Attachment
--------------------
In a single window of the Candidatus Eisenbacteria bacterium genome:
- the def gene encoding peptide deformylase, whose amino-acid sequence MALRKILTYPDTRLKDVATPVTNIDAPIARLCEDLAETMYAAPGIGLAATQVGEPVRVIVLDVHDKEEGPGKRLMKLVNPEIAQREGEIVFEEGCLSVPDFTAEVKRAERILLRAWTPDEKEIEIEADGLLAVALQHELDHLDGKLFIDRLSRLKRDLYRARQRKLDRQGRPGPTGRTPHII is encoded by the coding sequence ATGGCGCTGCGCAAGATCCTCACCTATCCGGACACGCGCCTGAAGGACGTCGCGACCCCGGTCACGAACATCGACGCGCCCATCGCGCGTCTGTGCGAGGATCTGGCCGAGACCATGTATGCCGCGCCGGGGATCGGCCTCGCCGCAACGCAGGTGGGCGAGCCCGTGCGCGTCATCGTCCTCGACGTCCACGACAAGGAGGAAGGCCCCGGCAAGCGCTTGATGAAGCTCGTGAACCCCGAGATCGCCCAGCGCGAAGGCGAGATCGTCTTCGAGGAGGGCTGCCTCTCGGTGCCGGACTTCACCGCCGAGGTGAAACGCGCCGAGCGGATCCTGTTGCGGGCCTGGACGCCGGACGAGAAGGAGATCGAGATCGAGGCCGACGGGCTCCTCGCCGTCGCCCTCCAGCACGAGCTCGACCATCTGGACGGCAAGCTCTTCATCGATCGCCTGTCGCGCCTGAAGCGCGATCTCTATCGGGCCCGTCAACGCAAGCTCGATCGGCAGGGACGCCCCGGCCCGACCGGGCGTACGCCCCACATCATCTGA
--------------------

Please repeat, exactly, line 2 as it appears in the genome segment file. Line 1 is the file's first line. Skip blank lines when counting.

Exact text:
- the def gene encoding peptide deformylase, whose amino-acid sequence MALRKILTYPDTRLKDVATPVTNIDAPIARLCEDLAETMYAAPGIGLAATQVGEPVRVIVLDVHDKEEGPGKRLMKLVNPEIAQREGEIVFEEGCLSVPDFTAEVKRAERILLRAWTPDEKEIEIEADGLLAVALQHELDHLDGKLFIDRLSRLKRDLYRARQRKLDRQGRPGPTGRTPHII is encoded by the coding sequence ATGGCGCTGCGCAAGATCCTCACCTATCCGGACACGCGCCTGAAGGACGTCGCGACCCCGGTCACGAACATCGACGCGCCCATCGCGCGTCTGTGCGAGGATCTGGCCGAGACCATGTATGCCGCGCCGGGGATCGGCCTCGCCGCAACGCAGGTGGGCGAGCCCGTGCGCGTCATCGTCCTCGACGTCCACGACAAGGAGGAAGGCCCCGGCAAGCGCTTGATGAAGCTCGTGAACCCCGAGATCGCCCAGCGCGAAGGCGAGATCGTCTTCGAGGAGGGCTGCCTCTCGGTGCCGGACTTCACCGCCGAGGTGAAACGCGCCGAGCGGATCCTGTTGCGGGCCTGGACGCCGGACGAGAAGGAGATCGAGATCGAGGCCGACGGGCTCCTCGCCGTCGCCCTCCAGCACGAGCTCGACCATCTGGACGGCAAGCTCTTCATCGATCGCCTGTCGCGCCTGAAGCGCGATCTCTATCGGGCCCGTCAACGCAAGCTCGATCGGCAGGGACGCCCCGGCCCGACCGGGCGTACGCCCCACATCATCTGA